Macros, flexible eating, IIFYM (if it fits your macros) have been pretty trendy topics for a few years now, but is it the only way? Of course not!
Let’s explore 7 reasons why macro tracking might be a good option for you. But first, the basics:
What are macros?
To put it simply, all foods are broken down by the body into nutrients, i.e. building blocks it further transforms and uses to sustain itself.
Nutrients are placed into one of two categories:
Macronutrients, which are needed in large amounts, and are also called macros. There are three macronutrients: protein, carbohydrate and fat.
Micronutrients, which are needed in small amounts, and are mainly comprised of vitamins and minerals.
How do you track macros?
You can choose your own adventure, but generally people who track their macros have protein, carbs and fat targets to hit daily. The targets can be calculated with a coach or using an online calculator, based on their goals.
In theory, what you fill your macros with is up to you - but the importance of food quality cannot be overlooked (that’s a story for another time).
In order to be as accurate as possible, people who track their macros usually weigh their food precisely and enter it into a tracking app like My Fitness Pal daily.
The point of this post is not to explain how to track macros, but if you have questions around that, please get in touch! I’d be happy to give you some tips.
Tracking macros might be for you if…
You compete in a weight class sport
If you compete in a weight class sport and are set on a given weight class, then tracking your food intake for a certain period might be beneficial for you. For instance, if you are a weightlifter who typically weighs 63kg (about 138lb) and competing as a 61kg would give you a shot at making the podium or qualifying for an important meet, then tracking your food would be a valuable tool to help you reach your goal of making weight and competing.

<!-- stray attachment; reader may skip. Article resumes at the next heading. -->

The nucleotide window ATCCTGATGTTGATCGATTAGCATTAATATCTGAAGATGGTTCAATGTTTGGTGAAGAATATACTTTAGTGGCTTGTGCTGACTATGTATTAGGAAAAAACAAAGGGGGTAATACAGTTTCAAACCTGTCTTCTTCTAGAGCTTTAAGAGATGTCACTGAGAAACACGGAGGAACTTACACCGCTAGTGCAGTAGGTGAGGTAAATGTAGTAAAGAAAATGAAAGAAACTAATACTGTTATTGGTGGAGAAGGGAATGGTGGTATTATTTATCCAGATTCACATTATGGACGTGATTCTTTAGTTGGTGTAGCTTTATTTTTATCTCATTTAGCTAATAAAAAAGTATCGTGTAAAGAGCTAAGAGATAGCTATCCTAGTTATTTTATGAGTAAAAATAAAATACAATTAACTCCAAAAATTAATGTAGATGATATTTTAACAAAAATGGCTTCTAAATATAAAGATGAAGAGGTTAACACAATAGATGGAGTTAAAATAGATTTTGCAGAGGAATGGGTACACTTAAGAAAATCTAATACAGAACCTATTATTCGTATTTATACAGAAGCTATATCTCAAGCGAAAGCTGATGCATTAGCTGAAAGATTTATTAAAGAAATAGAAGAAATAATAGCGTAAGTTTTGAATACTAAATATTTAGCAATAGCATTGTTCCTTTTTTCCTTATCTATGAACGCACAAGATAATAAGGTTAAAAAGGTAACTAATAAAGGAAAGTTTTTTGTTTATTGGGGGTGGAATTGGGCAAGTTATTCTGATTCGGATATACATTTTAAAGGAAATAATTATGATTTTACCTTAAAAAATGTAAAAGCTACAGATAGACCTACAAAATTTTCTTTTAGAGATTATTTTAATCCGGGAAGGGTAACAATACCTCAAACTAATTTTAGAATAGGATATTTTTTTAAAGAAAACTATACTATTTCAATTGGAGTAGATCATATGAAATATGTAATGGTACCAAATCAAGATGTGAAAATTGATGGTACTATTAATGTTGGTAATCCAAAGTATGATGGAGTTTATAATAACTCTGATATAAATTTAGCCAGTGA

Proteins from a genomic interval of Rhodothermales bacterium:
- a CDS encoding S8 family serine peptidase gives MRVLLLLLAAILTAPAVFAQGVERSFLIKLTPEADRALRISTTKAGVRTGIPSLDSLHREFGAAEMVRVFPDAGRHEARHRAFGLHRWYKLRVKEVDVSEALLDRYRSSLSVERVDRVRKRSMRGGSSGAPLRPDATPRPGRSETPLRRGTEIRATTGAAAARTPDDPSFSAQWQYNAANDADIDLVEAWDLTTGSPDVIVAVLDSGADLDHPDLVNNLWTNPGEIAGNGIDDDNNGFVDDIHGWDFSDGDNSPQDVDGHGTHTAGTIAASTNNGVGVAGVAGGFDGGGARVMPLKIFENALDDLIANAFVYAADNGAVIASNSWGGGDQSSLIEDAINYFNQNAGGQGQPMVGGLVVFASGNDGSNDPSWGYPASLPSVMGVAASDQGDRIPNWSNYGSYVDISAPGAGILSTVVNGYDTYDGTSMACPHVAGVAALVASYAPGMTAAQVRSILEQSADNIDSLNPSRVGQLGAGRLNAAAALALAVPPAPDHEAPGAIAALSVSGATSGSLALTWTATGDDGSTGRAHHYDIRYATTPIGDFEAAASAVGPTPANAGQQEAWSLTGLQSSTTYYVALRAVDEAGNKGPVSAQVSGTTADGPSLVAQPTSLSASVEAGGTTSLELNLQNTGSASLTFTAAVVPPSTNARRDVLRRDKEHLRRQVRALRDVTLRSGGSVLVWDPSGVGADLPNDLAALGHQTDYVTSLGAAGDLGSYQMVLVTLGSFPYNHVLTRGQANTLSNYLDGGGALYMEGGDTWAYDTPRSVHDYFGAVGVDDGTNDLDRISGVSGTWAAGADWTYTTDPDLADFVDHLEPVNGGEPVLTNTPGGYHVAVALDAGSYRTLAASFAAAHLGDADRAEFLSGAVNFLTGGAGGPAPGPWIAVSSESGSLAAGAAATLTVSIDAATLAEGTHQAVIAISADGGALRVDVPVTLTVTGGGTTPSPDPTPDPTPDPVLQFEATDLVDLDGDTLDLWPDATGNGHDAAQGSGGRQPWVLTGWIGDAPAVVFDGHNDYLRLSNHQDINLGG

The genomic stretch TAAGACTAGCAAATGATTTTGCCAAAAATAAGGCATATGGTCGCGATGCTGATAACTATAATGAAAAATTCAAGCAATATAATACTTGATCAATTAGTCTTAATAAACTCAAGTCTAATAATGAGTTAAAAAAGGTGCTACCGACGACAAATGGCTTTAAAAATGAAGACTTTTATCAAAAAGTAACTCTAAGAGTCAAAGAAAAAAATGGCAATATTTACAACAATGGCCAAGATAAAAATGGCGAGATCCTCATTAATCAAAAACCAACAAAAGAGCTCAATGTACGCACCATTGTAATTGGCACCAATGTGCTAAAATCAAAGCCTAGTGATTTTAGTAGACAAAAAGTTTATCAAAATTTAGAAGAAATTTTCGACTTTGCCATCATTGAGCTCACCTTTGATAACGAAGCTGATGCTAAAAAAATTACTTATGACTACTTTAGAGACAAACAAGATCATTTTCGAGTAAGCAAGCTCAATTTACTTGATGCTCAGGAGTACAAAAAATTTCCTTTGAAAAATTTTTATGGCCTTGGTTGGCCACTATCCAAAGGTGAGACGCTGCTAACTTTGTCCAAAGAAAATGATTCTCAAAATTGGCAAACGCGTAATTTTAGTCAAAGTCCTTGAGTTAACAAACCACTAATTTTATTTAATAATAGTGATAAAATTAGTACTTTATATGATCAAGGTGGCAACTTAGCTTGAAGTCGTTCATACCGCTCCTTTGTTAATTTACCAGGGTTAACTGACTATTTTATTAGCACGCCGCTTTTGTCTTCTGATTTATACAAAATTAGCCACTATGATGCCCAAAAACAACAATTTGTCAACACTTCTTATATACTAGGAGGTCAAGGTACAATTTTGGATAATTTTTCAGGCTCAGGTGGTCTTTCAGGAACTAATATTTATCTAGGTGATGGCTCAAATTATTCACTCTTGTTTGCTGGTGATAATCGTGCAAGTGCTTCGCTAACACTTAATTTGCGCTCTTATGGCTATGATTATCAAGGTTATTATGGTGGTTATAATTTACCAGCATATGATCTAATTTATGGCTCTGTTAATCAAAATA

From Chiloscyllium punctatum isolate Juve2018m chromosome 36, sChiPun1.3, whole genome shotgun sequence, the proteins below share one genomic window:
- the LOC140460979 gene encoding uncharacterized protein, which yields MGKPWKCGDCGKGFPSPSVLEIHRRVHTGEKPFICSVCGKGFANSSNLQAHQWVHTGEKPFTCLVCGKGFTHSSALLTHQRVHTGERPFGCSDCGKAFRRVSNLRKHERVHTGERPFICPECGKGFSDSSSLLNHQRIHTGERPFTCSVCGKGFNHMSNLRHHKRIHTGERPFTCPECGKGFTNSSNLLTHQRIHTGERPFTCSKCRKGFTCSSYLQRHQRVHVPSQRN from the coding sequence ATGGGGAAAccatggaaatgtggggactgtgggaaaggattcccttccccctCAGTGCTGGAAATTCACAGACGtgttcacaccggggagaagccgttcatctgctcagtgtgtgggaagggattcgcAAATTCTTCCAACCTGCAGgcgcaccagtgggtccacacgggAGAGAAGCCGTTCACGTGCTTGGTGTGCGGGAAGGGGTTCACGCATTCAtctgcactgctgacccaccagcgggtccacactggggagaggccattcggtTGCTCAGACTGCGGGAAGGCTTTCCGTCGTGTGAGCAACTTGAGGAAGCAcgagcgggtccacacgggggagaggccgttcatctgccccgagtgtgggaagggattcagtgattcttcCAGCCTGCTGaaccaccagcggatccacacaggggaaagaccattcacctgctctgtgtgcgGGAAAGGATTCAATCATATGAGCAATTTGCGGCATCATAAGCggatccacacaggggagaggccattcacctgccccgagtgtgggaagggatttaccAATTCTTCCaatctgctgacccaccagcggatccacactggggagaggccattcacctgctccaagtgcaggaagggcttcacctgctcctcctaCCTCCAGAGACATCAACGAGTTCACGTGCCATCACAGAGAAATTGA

You want to learn what is in food
Tracking your food can be an education tool if you don’t have a clear idea of what is in the foods you eat regularly. You might be surprised with the amount of sugar in your nightly ice cream, or how little protein is really in peanut butter.
Along the same lines, macro tracking can be useful to educate you about portion sizes. When you start weighing and tracking your food, you may be shocked to realize that your normal bowl of cereal is not one serving, but rather 3 or 4!
You want a reset
You may generally eat intuitively and feel pretty good about it, but a life event (a vacation, a move, crunch time at work, etc) causes your nutrition to start slipping. You suddenly notice that you don’t have as much energy as normal, and your jeans are fitting a little snug. This could be a good occasion for a little macro-counting reset, where you focus on food quality as well as portion sizes. Depending on the extent of the course corrections you want to make, a week or two of macro tracking might very well be enough.
You can’t stomach another meal plan
Along the same lines, tracking your macros can teach you how to build balanced meals. Once you have established your daily macro targets, you can reverse engineer macro targets for each meal. For example, if you goal is to consume 140g protein daily and that you typically eat 3 meals and 1 snack, you could decide to shoot for 30g protein per meal and 20g for your snack.
You are an athlete